Observations on the Envestnet Advisor Summit from the carsick seat of a Chicago taxi cab
Brian Hamburger relayed his thoughts on 36 hours at Jud Bergman's 'house' on the way to the airport
Brooke’s Note: Covering conferences is a huge challenge for us. We are a desk bound few and advisor events are many and far-flung. So we improvise. We have a big report on Fidelity’s Executive Forum written by David Canter. Lisa Shidler provided a report on Envestnet’s summit from her Chicagoland turf and I just got a good little dispatch from that same event through the Brian Hamburger lens on his ride from his hotel to the airport. The MarketCounsel founder looked at it all from the perspective of a CEO, a conference organizer, a presenter and a fly on the wall. There were a windfall of good thoughts from a sardonic sage that shouldn’t go to waste.
The Envestnet Advisor Summit had about 1,300 attendees and about 800 of them were financial advisors — an unsurprising statistic. But a closer look at the composition of the crowd yields an “aha!”
“People are really drinking the Envestnet Kool-Aid and I don’t mean that in a negative way,” says MarketCounsel Brian Hamburger, who made a presentation to the Chicago event’s crowd on subject of the myths and realities of dealing with SEC compliance.
“There was a noticeable uptick in young people. I didn’t feel like the young guy [at 40]. The number of women and minorities was also higher than any conference that I’ve been to.”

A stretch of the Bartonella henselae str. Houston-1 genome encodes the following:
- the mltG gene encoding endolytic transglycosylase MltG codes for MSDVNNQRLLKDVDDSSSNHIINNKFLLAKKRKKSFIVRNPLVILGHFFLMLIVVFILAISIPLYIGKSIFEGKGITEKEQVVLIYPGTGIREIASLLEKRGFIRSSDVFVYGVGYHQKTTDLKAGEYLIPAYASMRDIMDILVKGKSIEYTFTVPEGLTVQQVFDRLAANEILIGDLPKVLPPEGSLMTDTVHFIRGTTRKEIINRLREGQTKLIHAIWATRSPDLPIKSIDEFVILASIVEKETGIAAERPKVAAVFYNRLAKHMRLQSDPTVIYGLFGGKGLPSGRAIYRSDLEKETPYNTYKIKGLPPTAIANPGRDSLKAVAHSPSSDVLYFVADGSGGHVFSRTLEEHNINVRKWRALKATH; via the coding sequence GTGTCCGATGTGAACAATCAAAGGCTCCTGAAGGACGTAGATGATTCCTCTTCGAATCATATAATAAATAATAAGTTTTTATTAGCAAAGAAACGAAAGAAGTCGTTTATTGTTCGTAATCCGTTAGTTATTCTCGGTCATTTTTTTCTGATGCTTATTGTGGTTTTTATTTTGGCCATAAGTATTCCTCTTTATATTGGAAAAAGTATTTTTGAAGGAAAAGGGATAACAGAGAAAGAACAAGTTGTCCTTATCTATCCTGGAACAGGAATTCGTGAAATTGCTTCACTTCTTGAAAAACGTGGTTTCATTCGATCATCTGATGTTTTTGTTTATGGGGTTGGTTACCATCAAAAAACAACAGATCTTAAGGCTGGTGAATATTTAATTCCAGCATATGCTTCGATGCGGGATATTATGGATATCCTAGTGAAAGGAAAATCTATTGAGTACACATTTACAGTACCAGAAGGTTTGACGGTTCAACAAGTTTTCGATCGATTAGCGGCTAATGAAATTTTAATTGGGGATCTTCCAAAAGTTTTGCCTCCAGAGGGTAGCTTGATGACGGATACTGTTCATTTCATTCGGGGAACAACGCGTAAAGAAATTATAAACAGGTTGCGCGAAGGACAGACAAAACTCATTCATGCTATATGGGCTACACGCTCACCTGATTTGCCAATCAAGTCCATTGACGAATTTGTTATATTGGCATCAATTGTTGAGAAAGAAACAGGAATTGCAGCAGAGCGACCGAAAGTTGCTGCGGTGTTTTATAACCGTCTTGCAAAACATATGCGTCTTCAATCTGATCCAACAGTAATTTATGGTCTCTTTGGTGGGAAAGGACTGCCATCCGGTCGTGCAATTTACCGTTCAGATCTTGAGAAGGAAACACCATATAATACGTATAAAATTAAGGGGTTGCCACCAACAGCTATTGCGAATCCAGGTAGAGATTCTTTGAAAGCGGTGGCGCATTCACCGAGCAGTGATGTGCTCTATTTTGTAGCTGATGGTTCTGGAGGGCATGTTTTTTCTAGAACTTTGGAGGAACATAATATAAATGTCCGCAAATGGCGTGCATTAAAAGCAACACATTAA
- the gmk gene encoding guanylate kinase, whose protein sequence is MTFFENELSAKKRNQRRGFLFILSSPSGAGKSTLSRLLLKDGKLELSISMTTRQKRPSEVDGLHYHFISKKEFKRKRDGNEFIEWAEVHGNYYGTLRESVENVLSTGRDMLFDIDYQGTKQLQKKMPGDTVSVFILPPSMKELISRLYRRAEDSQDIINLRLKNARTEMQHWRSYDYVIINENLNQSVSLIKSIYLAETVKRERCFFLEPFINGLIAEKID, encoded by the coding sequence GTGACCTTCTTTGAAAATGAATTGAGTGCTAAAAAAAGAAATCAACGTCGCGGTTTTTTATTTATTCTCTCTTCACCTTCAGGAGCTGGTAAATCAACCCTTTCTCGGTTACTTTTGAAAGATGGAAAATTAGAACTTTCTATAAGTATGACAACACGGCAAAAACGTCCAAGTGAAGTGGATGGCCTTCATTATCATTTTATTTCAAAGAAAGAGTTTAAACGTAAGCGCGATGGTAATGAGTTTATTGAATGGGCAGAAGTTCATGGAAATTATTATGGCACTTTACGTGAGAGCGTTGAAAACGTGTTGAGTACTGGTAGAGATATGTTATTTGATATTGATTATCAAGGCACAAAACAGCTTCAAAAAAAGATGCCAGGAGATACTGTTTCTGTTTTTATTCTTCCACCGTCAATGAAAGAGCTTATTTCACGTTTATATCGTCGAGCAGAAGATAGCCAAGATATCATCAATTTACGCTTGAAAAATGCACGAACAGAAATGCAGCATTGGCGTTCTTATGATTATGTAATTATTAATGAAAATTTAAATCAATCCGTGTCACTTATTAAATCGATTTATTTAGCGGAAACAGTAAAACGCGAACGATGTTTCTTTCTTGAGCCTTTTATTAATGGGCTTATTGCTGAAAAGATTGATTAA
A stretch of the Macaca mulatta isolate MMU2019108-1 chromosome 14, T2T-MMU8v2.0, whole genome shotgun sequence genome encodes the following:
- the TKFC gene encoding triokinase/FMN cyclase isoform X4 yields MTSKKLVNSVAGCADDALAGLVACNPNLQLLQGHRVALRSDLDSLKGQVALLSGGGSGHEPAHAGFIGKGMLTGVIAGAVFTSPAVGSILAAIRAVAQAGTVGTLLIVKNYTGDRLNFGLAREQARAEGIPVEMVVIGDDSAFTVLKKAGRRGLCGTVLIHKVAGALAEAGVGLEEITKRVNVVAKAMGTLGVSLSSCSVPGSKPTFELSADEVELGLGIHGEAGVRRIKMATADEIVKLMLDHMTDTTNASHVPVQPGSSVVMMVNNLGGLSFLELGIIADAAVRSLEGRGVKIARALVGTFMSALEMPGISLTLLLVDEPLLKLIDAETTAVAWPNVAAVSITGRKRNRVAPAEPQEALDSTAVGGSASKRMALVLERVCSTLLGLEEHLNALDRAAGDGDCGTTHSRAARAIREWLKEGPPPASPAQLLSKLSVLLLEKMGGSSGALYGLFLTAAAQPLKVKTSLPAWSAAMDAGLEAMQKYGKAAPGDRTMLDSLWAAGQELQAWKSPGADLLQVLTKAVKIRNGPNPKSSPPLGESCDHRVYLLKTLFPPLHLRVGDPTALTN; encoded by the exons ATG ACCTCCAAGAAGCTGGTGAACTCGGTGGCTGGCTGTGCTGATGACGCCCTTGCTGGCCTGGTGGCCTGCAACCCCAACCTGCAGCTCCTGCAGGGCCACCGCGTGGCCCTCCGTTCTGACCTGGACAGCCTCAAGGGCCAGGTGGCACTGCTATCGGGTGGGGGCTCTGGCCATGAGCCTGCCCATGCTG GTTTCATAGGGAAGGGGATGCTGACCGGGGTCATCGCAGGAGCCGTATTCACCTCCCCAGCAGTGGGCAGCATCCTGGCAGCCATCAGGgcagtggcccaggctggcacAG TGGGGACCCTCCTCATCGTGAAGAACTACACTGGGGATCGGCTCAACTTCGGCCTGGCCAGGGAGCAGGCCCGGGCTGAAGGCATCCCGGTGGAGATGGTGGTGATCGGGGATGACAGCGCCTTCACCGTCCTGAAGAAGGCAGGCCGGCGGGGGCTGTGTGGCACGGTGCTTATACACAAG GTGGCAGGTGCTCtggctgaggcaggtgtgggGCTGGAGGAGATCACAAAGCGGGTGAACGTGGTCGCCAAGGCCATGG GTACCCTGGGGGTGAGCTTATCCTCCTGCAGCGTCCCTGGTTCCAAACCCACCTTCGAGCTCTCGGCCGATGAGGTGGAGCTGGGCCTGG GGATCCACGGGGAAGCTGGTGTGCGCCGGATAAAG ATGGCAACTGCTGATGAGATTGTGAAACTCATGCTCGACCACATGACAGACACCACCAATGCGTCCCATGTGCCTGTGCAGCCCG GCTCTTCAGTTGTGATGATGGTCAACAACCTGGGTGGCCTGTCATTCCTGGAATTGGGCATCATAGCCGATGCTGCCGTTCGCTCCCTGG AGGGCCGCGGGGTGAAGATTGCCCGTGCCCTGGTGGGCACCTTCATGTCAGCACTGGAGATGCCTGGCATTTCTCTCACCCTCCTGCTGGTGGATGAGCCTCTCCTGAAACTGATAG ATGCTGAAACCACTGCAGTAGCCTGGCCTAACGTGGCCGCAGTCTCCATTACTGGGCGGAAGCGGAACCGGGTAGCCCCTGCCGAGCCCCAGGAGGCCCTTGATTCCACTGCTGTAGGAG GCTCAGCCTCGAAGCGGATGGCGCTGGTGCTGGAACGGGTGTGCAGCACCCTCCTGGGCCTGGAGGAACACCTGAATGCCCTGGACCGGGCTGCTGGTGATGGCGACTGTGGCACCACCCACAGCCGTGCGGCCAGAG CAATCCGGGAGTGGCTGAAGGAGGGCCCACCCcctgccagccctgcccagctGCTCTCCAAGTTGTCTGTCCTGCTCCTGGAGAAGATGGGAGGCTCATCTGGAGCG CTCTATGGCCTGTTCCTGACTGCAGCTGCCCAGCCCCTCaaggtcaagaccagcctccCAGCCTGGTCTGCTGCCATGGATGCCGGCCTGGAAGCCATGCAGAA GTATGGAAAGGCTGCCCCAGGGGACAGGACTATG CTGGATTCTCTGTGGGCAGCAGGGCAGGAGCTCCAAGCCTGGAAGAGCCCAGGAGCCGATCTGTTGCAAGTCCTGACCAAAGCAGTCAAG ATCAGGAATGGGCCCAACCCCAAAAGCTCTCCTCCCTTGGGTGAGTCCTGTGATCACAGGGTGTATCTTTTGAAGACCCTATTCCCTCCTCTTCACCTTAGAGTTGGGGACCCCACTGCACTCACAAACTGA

Hamburger, who was speaking from the back seat of taxi cab in a Chicago traffic jam, added that there was another unexpected characteristic of the attendees — the presence of a critical mass of RIA business and IBD big shots. Big-time Credit Suisse breakaway and Dynasty Financial client Hal Lambert was in from Texas and in fact Dynasty was well-represented in general.
Big tent, big shots
Along those lines, Elliot Weissbluth, chief executive of HighTower Advisors, appeared and Focus Financial Partners, LLC, the giant among roll-ups, had corporate staff and advisors from its RIAs like LLBH of Stamford, Conn. (Read about LLBH’s explosive growth since leaving Merrill Lynch here.)
RIAs have an increasing call to be at an Envestnet conference since that firm acquired Tamarac, which Stuart DePina heads.
Envestnet used one of its board members, Chip Roame, to keep the executive crowd engrossed. The principal of Tiburon Strategic Advisors held a de facto mini-CEO Summit with Jud Bergman, Bill Crager and other Envestnet chiefs in addition to Dynasty Financial Partners COO Ed Swenson, Hamburger and Sterne Agee chief executive Trey Ruch. See: Sterne Agee makes its RIA custody debut after customizing for Meg Green’s $650-million RIA.
The presence of these bigwigs told Hamburger something about the Envestnet’s evolving position in the industry. The firm is known largely as the outsourcer to tens of thousands of IBD reps.
“This was a place where people didn’t want to be without representation because of Envestnet’s importance in the advisory ecosystem.”
Still, Hamburger noted that the exhibit hall was heavily represented by financial product firms but bereft of ancillary providers of technology and other services. Also, noteworthy in the exhibit hall and hallways were the chiefs of Envestnet personally monitoring the satisfaction of guests, he says.
Hamburger says his own session was aimed at driving home a point about compliance that bears repeating for many advisors when it comes to his field of expertise.
“Nobody’s ever died from a regulatory exam. The mortality rate is zero, so, relax,” he said to me from the fumes of traffic approaching Midway Airport, where snow flurries were reported earlier in the day.
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Easy solution Brooke: keep sending Tim Welsh to industry conferences!